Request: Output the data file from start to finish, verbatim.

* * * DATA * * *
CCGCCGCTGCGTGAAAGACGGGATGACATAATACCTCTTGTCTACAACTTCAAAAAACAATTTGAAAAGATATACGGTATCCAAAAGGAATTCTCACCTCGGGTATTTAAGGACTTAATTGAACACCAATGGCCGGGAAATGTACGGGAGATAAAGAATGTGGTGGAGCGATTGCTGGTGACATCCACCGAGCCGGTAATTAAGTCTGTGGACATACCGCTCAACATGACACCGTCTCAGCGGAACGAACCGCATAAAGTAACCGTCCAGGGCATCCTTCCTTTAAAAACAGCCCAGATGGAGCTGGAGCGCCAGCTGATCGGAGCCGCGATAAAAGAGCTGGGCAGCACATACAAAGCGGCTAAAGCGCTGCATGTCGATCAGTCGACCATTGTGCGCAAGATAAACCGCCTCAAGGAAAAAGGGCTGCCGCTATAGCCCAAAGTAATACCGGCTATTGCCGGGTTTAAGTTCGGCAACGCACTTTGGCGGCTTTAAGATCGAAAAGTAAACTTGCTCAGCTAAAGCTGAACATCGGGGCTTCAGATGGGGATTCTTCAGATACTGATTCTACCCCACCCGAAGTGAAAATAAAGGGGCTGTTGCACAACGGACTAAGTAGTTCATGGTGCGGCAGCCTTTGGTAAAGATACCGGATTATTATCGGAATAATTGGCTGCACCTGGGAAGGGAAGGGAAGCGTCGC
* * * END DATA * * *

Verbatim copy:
CCGCCGCTGCGTGAAAGACGGGATGACATAATACCTCTTGTCTACAACTTCAAAAAACAATTTGAAAAGATATACGGTATCCAAAAGGAATTCTCACCTCGGGTATTTAAGGACTTAATTGAACACCAATGGCCGGGAAATGTACGGGAGATAAAGAATGTGGTGGAGCGATTGCTGGTGACATCCACCGAGCCGGTAATTAAGTCTGTGGACATACCGCTCAACATGACACCGTCTCAGCGGAACGAACCGCATAAAGTAACCGTCCAGGGCATCCTTCCTTTAAAAACAGCCCAGATGGAGCTGGAGCGCCAGCTGATCGGAGCCGCGATAAAAGAGCTGGGCAGCACATACAAAGCGGCTAAAGCGCTGCATGTCGATCAGTCGACCATTGTGCGCAAGATAAACCGCCTCAAGGAAAAAGGGCTGCCGCTATAGCCCAAAGTAATACCGGCTATTGCCGGGTTTAAGTTCGGCAACGCACTTTGGCGGCTTTAAGATCGAAAAGTAAACTTGCTCAGCTAAAGCTGAACATCGGGGCTTCAGATGGGGATTCTTCAGATACTGATTCTACCCCACCCGAAGTGAAAATAAAGGGGCTGTTGCACAACGGACTAAGTAGTTCATGGTGCGGCAGCCTTTGGTAAAGATACCGGATTATTATCGGAATAATTGGCTGCACCTGGGAAGGGAAGGGAAGCGTCGC